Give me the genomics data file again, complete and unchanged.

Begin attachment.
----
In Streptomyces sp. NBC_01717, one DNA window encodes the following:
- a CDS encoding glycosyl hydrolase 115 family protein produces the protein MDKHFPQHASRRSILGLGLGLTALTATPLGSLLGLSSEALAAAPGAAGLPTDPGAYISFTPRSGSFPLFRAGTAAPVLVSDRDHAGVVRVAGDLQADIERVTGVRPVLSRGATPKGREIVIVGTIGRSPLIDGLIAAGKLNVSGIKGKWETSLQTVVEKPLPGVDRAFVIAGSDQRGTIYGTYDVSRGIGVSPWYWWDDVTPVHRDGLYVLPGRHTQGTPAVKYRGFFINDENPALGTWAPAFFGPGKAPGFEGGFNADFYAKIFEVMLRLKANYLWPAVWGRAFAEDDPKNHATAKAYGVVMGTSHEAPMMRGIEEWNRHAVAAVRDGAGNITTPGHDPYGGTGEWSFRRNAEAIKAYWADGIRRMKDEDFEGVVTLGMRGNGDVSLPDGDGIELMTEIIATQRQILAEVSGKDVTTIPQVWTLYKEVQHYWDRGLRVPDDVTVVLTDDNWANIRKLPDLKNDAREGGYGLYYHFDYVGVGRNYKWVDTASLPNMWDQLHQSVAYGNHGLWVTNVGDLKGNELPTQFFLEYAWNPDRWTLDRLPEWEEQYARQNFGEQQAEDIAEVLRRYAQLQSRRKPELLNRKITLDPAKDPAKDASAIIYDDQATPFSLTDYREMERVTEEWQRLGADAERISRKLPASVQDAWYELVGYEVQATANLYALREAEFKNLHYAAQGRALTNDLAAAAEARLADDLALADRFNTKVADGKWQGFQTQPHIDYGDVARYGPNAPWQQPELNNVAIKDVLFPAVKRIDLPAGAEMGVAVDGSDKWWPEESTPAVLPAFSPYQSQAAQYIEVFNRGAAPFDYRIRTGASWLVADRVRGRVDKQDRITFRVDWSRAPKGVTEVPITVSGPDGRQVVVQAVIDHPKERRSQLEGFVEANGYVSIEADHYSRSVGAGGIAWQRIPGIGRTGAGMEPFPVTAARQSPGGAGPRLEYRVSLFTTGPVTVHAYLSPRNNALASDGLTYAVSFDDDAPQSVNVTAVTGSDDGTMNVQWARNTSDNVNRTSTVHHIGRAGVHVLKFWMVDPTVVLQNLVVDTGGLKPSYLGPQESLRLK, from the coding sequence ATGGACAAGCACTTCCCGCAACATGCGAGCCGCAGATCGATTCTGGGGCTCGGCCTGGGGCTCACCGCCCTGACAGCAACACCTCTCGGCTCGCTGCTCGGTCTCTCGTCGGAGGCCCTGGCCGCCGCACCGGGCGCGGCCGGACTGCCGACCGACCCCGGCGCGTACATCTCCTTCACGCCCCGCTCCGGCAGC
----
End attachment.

In Streptomyces sp. NBC_01717, one DNA window encodes the following:
- a CDS encoding glycosyl hydrolase 115 family protein produces the protein MDKHFPQHASRRSILGLGLGLTALTATPLGSLLGLSSEALAAAPGAAGLPTDPGAYISFTPRSGSFPLFRAGTAAPVLVSDRDHAGVVRVAGDLQADIERVTGVRPVLSRGATPKGREIVIVGTIGRSPLIDGLIAAGKLNVSGIKGKWETSLQTVVEKPLPGVDRAFVIAGSDQRGTIYGTYDVSRGIGVSPWYWWDDVTPVHRDGLYVLPGRHTQGTPAVKYRGFFINDENPALGTWAPAFFGPGKAPGFEGGFNADFYAKIFEVMLRLKANYLWPAVWGRAFAEDDPKNHATAKAYGVVMGTSHEAPMMRGIEEWNRHAVAAVRDGAGNITTPGHDPYGGTGEWSFRRNAEAIKAYWADGIRRMKDEDFEGVVTLGMRGNGDVSLPDGDGIELMTEIIATQRQILAEVSGKDVTTIPQVWTLYKEVQHYWDRGLRVPDDVTVVLTDDNWANIRKLPDLKNDAREGGYGLYYHFDYVGVGRNYKWVDTASLPNMWDQLHQSVAYGNHGLWVTNVGDLKGNELPTQFFLEYAWNPDRWTLDRLPEWEEQYARQNFGEQQAEDIAEVLRRYAQLQSRRKPELLNRKITLDPAKDPAKDASAIIYDDQATPFSLTDYREMERVTEEWQRLGADAERISRKLPASVQDAWYELVGYEVQATANLYALREAEFKNLHYAAQGRALTNDLAAAAEARLADDLALADRFNTKVADGKWQGFQTQPHIDYGDVARYGPNAPWQQPELNNVAIKDVLFPAVKRIDLPAGAEMGVAVDGSDKWWPEESTPAVLPAFSPYQSQAAQYIEVFNRGAAPFDYRIRTGASWLVADRVRGRVDKQDRITFRVDWSRAPKGVTEVPITVSGPDGRQVVVQAVIDHPKERRSQLEGFVEANGYVSIEADHYSRSVGAGGIAWQRIPGIGRTGAGMEPFPVTAARQSPGGAGPRLEYRVSLFTTGPVTVHAYLSPRNNALASDGLTYAVSFDDDAPQSVNVTAVTGSDDGTMNVQWARNTSDNVNRTSTVHHIGRAGVHVLKFWMVDPTVVLQNLVVDTGGLKPSYLGPQESLRLK, from the coding sequence ATGGACAAGCACTTCCCGCAACATGCGAGCCGCAGATCGATTCTGGGGCTCGGCCTGGGGCTCACCGCCCTGACAGCAACACCTCTCGGCTCGCTGCTCGGTCTCTCGTCGGAGGCCCTGGCCGCCGCACCGGGCGCGGCCGGACTGCCGACCGACCCCGGCGCGTACATCTCCTTCACGCCCCGCTCCGGCAGC